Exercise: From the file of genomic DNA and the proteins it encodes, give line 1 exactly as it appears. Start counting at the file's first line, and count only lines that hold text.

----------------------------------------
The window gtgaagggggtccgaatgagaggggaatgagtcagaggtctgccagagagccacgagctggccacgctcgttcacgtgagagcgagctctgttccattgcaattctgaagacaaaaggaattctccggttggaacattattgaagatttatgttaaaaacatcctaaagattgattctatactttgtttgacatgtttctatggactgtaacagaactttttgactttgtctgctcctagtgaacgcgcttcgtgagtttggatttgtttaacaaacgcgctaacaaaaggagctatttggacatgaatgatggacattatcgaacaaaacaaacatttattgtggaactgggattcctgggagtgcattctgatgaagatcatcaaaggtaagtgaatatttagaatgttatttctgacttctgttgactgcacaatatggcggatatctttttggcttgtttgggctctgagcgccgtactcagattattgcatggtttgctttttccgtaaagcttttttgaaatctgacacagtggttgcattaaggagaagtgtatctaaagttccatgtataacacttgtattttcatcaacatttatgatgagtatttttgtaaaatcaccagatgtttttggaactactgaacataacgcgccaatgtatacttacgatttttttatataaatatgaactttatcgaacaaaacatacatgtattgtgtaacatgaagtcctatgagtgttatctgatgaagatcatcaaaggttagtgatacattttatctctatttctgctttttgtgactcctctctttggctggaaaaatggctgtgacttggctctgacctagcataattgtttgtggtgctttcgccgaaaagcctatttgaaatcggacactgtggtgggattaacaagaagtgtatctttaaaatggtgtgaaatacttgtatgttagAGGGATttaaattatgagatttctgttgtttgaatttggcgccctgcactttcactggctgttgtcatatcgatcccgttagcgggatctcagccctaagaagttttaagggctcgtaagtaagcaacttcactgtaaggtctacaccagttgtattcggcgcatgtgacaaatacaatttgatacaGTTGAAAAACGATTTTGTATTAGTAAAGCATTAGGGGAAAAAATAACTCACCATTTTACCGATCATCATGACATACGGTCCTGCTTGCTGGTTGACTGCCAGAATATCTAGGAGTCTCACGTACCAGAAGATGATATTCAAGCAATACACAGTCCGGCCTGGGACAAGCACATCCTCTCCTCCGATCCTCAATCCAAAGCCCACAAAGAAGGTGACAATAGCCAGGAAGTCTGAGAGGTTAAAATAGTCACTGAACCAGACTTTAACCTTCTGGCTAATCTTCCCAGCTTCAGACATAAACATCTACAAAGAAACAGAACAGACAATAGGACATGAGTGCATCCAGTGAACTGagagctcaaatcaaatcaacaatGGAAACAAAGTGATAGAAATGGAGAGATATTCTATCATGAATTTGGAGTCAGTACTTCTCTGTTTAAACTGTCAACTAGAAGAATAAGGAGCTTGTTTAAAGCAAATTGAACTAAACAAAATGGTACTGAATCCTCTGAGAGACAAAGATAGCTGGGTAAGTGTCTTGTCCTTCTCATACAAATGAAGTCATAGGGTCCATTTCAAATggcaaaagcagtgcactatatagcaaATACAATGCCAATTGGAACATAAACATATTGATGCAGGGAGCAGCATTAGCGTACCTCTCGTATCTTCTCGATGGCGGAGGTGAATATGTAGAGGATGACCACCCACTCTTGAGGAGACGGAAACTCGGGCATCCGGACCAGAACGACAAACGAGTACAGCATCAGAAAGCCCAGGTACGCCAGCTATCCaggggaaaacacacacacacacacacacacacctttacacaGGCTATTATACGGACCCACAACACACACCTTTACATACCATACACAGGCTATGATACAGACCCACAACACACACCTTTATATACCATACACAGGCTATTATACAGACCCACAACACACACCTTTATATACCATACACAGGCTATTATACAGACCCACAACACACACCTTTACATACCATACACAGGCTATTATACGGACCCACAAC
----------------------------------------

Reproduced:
The window gtgaagggggtccgaatgagaggggaatgagtcagaggtctgccagagagccacgagctggccacgctcgttcacgtgagagcgagctctgttccattgcaattctgaagacaaaaggaattctccggttggaacattattgaagatttatgttaaaaacatcctaaagattgattctatactttgtttgacatgtttctatggactgtaacagaactttttgactttgtctgctcctagtgaacgcgcttcgtgagtttggatttgtttaacaaacgcgctaacaaaaggagctatttggacatgaatgatggacattatcgaacaaaacaaacatttattgtggaactgggattcctgggagtgcattctgatgaagatcatcaaaggtaagtgaatatttagaatgttatttctgacttctgttgactgcacaatatggcggatatctttttggcttgtttgggctctgagcgccgtactcagattattgcatggtttgctttttccgtaaagcttttttgaaatctgacacagtggttgcattaaggagaagtgtatctaaagttccatgtataacacttgtattttcatcaacatttatgatgagtatttttgtaaaatcaccagatgtttttggaactactgaacataacgcgccaatgtatacttacgatttttttatataaatatgaactttatcgaacaaaacatacatgtattgtgtaacatgaagtcctatgagtgttatctgatgaagatcatcaaaggttagtgatacattttatctctatttctgctttttgtgactcctctctttggctggaaaaatggctgtgacttggctctgacctagcataattgtttgtggtgctttcgccgaaaagcctatttgaaatcggacactgtggtgggattaacaagaagtgtatctttaaaatggtgtgaaatacttgtatgttagAGGGATttaaattatgagatttctgttgtttgaatttggcgccctgcactttcactggctgttgtcatatcgatcccgttagcgggatctcagccctaagaagttttaagggctcgtaagtaagcaacttcactgtaaggtctacaccagttgtattcggcgcatgtgacaaatacaatttgatacaGTTGAAAAACGATTTTGTATTAGTAAAGCATTAGGGGAAAAAATAACTCACCATTTTACCGATCATCATGACATACGGTCCTGCTTGCTGGTTGACTGCCAGAATATCTAGGAGTCTCACGTACCAGAAGATGATATTCAAGCAATACACAGTCCGGCCTGGGACAAGCACATCCTCTCCTCCGATCCTCAATCCAAAGCCCACAAAGAAGGTGACAATAGCCAGGAAGTCTGAGAGGTTAAAATAGTCACTGAACCAGACTTTAACCTTCTGGCTAATCTTCCCAGCTTCAGACATAAACATCTACAAAGAAACAGAACAGACAATAGGACATGAGTGCATCCAGTGAACTGagagctcaaatcaaatcaacaatGGAAACAAAGTGATAGAAATGGAGAGATATTCTATCATGAATTTGGAGTCAGTACTTCTCTGTTTAAACTGTCAACTAGAAGAATAAGGAGCTTGTTTAAAGCAAATTGAACTAAACAAAATGGTACTGAATCCTCTGAGAGACAAAGATAGCTGGGTAAGTGTCTTGTCCTTCTCATACAAATGAAGTCATAGGGTCCATTTCAAATggcaaaagcagtgcactatatagcaaATACAATGCCAATTGGAACATAAACATATTGATGCAGGGAGCAGCATTAGCGTACCTCTCGTATCTTCTCGATGGCGGAGGTGAATATGTAGAGGATGACCACCCACTCTTGAGGAGACGGAAACTCGGGCATCCGGACCAGAACGACAAACGAGTACAGCATCAGAAAGCCCAGGTACGCCAGCTATCCaggggaaaacacacacacacacacacacacacctttacacaGGCTATTATACGGACCCACAACACACACCTTTACATACCATACACAGGCTATGATACAGACCCACAACACACACCTTTATATACCATACACAGGCTATTATACAGACCCACAACACACACCTTTATATACCATACACAGGCTATTATACAGACCCACAACACACACCTTTACATACCATACACAGGCTATTATACGGACCCACAAC